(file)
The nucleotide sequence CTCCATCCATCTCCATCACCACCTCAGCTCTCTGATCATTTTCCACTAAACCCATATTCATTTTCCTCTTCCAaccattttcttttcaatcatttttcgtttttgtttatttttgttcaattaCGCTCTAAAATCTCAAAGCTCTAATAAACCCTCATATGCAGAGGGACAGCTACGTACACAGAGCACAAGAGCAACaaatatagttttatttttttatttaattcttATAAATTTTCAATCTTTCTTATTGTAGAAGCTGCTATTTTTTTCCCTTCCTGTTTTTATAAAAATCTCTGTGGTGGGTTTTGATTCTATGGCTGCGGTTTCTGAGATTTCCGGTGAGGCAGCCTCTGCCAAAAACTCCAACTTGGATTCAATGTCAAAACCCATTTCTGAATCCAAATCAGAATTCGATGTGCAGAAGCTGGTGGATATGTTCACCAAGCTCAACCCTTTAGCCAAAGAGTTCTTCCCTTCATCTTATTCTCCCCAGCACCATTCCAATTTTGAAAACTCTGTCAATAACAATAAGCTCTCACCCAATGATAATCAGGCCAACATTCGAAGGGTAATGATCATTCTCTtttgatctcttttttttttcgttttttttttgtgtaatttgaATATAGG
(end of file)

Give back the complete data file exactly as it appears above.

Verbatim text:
The nucleotide sequence CTCCATCCATCTCCATCACCACCTCAGCTCTCTGATCATTTTCCACTAAACCCATATTCATTTTCCTCTTCCAaccattttcttttcaatcatttttcgtttttgtttatttttgttcaattaCGCTCTAAAATCTCAAAGCTCTAATAAACCCTCATATGCAGAGGGACAGCTACGTACACAGAGCACAAGAGCAACaaatatagttttatttttttatttaattcttATAAATTTTCAATCTTTCTTATTGTAGAAGCTGCTATTTTTTTCCCTTCCTGTTTTTATAAAAATCTCTGTGGTGGGTTTTGATTCTATGGCTGCGGTTTCTGAGATTTCCGGTGAGGCAGCCTCTGCCAAAAACTCCAACTTGGATTCAATGTCAAAACCCATTTCTGAATCCAAATCAGAATTCGATGTGCAGAAGCTGGTGGATATGTTCACCAAGCTCAACCCTTTAGCCAAAGAGTTCTTCCCTTCATCTTATTCTCCCCAGCACCATTCCAATTTTGAAAACTCTGTCAATAACAATAAGCTCTCACCCAATGATAATCAGGCCAACATTCGAAGGGTAATGATCATTCTCTtttgatctcttttttttttcgttttttttttgtgtaatttgaATATAGG